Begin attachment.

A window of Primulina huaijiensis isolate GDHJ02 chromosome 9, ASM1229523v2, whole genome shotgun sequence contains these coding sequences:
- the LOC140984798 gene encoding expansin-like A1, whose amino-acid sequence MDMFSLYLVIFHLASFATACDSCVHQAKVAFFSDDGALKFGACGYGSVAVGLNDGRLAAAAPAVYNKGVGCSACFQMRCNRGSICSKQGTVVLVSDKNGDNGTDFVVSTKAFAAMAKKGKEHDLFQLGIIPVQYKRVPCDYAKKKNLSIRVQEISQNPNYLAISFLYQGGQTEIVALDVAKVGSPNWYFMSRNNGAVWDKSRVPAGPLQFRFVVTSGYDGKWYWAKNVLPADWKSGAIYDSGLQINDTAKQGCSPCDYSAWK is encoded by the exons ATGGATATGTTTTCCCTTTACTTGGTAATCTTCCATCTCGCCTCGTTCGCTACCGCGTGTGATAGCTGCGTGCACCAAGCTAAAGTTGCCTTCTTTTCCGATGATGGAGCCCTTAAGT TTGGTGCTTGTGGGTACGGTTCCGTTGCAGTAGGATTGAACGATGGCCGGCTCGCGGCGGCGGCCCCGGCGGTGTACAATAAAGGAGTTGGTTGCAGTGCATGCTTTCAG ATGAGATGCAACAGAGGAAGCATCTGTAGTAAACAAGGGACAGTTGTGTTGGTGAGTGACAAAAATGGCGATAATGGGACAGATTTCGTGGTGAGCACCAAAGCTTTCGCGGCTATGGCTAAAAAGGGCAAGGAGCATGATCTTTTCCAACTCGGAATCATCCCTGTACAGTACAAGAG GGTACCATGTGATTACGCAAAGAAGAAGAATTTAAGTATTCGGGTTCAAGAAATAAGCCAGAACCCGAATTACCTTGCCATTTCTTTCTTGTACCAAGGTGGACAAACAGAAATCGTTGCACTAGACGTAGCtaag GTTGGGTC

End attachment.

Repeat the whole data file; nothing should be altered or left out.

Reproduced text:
A window of Primulina huaijiensis isolate GDHJ02 chromosome 9, ASM1229523v2, whole genome shotgun sequence contains these coding sequences:
- the LOC140984798 gene encoding expansin-like A1, whose amino-acid sequence MDMFSLYLVIFHLASFATACDSCVHQAKVAFFSDDGALKFGACGYGSVAVGLNDGRLAAAAPAVYNKGVGCSACFQMRCNRGSICSKQGTVVLVSDKNGDNGTDFVVSTKAFAAMAKKGKEHDLFQLGIIPVQYKRVPCDYAKKKNLSIRVQEISQNPNYLAISFLYQGGQTEIVALDVAKVGSPNWYFMSRNNGAVWDKSRVPAGPLQFRFVVTSGYDGKWYWAKNVLPADWKSGAIYDSGLQINDTAKQGCSPCDYSAWK is encoded by the exons ATGGATATGTTTTCCCTTTACTTGGTAATCTTCCATCTCGCCTCGTTCGCTACCGCGTGTGATAGCTGCGTGCACCAAGCTAAAGTTGCCTTCTTTTCCGATGATGGAGCCCTTAAGT TTGGTGCTTGTGGGTACGGTTCCGTTGCAGTAGGATTGAACGATGGCCGGCTCGCGGCGGCGGCCCCGGCGGTGTACAATAAAGGAGTTGGTTGCAGTGCATGCTTTCAG ATGAGATGCAACAGAGGAAGCATCTGTAGTAAACAAGGGACAGTTGTGTTGGTGAGTGACAAAAATGGCGATAATGGGACAGATTTCGTGGTGAGCACCAAAGCTTTCGCGGCTATGGCTAAAAAGGGCAAGGAGCATGATCTTTTCCAACTCGGAATCATCCCTGTACAGTACAAGAG GGTACCATGTGATTACGCAAAGAAGAAGAATTTAAGTATTCGGGTTCAAGAAATAAGCCAGAACCCGAATTACCTTGCCATTTCTTTCTTGTACCAAGGTGGACAAACAGAAATCGTTGCACTAGACGTAGCtaag GTTGGGTC